When the last inlet to Currituck Sound closed in 1828, the water began to change. As rain, rivers, and streams poured in to the sound, the water became less salty and tall-grass marsh and wild celery attracted large flocks of migratory waterfowl in winter. The Currituck Sound became a hunters' paradise.
Due to incredibly good hunting conditions, the Knights, avid waterfowl hunters and conservationist, chose this site for a private residence. Experienced local guides ensured the hunters' success. Trained since childhood to lure waterfowl into shooting range, these guides used shove poles to maneuver skiffs through shallow waters and out to the duck blinds. During the first season of shooting, the Knights and their guests bagged 751 birds from 11 different locations on the property.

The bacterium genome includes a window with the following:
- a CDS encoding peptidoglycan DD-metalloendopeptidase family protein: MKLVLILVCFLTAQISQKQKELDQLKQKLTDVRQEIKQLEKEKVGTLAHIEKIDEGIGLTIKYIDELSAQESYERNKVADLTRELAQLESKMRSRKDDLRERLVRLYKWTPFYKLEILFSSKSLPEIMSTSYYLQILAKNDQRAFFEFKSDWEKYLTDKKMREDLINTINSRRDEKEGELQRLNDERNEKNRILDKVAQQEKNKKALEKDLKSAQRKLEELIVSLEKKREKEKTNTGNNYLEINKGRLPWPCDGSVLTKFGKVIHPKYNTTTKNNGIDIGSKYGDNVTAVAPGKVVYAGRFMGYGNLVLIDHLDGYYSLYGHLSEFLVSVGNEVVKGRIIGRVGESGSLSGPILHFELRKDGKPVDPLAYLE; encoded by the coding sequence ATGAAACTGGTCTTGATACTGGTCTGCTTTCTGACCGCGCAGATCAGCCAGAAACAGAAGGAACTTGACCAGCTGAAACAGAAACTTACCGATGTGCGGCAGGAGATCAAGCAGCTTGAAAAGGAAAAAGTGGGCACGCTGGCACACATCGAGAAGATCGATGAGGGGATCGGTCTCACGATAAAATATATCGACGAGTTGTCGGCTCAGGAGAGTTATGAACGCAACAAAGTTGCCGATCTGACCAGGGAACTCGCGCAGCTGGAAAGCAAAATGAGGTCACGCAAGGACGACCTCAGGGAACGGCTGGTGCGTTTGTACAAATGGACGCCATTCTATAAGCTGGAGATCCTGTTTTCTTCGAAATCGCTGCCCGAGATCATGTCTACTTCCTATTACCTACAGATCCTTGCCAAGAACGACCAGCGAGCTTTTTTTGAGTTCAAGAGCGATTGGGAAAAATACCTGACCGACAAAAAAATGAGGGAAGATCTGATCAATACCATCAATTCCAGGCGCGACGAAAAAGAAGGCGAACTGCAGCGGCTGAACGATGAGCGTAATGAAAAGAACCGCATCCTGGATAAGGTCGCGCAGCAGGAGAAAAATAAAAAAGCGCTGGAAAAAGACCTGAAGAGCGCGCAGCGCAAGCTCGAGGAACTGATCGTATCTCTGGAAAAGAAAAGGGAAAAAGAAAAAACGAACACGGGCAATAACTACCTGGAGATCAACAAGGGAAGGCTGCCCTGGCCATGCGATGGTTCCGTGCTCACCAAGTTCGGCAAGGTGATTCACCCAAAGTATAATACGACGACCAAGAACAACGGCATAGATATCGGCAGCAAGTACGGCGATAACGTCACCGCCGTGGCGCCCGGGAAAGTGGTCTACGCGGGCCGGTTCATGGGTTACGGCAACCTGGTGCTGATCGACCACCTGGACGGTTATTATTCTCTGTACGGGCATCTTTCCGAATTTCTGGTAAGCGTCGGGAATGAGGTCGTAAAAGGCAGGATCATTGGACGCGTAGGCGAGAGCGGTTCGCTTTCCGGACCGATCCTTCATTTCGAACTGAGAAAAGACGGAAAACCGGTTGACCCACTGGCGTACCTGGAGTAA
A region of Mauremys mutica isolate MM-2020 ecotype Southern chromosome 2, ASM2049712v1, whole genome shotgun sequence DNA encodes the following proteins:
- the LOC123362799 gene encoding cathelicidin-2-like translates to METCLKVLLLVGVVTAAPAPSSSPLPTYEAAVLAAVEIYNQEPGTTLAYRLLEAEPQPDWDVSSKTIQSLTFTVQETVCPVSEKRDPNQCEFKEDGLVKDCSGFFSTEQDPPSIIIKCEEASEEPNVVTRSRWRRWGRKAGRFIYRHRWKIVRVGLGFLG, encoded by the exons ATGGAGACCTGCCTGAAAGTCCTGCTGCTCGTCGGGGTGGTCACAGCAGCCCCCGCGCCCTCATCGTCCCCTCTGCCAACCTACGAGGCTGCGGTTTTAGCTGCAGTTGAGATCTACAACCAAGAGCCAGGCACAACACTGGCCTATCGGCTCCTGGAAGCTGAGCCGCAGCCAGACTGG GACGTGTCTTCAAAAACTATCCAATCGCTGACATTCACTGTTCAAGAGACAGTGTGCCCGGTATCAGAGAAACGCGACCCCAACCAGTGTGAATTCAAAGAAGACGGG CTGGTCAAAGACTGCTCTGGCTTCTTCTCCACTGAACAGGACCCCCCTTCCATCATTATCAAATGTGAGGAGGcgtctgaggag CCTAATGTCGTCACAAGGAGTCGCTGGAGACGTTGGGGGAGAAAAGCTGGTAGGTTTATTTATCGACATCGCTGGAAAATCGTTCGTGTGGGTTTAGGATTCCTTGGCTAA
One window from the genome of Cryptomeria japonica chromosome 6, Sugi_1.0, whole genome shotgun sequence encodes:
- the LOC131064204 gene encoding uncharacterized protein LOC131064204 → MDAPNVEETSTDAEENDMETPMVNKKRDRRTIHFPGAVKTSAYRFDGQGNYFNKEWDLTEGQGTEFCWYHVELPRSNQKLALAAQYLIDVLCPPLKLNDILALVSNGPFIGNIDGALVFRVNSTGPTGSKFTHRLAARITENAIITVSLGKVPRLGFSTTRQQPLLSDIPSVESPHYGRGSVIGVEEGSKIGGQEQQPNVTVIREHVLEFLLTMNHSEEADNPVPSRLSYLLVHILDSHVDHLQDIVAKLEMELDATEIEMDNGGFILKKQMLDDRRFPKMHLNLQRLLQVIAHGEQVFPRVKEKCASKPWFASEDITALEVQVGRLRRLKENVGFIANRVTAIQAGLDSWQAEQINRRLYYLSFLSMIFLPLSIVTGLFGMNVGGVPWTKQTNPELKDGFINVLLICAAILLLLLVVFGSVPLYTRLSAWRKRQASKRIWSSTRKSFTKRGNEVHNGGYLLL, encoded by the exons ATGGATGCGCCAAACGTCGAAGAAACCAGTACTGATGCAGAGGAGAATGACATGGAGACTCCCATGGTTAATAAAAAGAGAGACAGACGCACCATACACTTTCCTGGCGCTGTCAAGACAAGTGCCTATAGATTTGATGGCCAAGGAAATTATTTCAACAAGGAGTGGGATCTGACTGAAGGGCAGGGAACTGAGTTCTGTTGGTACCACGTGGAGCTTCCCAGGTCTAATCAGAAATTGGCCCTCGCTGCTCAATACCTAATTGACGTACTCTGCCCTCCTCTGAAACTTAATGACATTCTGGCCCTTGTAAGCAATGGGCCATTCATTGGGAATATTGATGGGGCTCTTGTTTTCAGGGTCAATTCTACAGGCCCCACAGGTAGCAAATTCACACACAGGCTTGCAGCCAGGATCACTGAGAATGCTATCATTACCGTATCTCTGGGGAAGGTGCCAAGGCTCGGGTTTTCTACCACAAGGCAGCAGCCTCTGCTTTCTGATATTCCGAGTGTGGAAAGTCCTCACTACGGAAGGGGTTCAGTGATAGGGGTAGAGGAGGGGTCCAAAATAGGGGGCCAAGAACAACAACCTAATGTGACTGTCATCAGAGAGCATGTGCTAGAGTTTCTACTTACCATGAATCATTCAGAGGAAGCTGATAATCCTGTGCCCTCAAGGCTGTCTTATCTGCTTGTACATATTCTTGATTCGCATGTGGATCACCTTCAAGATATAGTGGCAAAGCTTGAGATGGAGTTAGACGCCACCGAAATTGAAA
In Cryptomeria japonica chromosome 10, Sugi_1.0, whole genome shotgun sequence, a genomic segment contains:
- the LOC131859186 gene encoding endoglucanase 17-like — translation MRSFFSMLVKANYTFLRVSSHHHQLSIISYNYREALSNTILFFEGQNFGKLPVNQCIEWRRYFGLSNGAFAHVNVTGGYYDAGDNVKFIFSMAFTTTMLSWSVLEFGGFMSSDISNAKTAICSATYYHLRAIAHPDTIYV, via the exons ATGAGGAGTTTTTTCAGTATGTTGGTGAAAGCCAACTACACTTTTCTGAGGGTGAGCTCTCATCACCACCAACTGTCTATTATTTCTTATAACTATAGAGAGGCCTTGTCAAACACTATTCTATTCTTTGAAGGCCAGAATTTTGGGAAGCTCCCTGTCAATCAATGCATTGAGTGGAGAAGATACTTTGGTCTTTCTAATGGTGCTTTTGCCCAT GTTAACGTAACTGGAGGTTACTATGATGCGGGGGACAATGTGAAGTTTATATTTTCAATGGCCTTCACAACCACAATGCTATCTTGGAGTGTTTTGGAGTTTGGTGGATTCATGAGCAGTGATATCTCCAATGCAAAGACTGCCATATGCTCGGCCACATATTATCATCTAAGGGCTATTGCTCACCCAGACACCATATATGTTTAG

Although the days are done when the numbers of birds would be so large they covered the sky like "smoke", hunting traditions continue. Every year the blinds are dressed (camouglaged) for the fall and winter hunting season.
If you look across the water you can see many active duck blinds. Constructed by pushing four to six gum or maple poles into the sound, these small, square structures measure approximately four feet by six feet. Floors made of plywood planks sit about two and a half feet above the water. Planks cover the sides with lathes at the top and bottom. "Dressed" with pine limbs, the blinds are ready for another season.
Hunters used similar methods to construct blinds for their skiffs.
Clockwise from top left:
Dressing (camouflage) on the card for a duck blind. Photograph courtesy of Joyce Gallop Gaus
Hunter with a rig of decoys on Currituck Sound. Photograph courtesy of Joyce Gallop Gaus
Peters High Velocity shotgun shells. Courtesy of the Currituck Wildlife Guild
Hunters with silhouette decoys on a pond.Photograph courtesy of Gin Leinneweber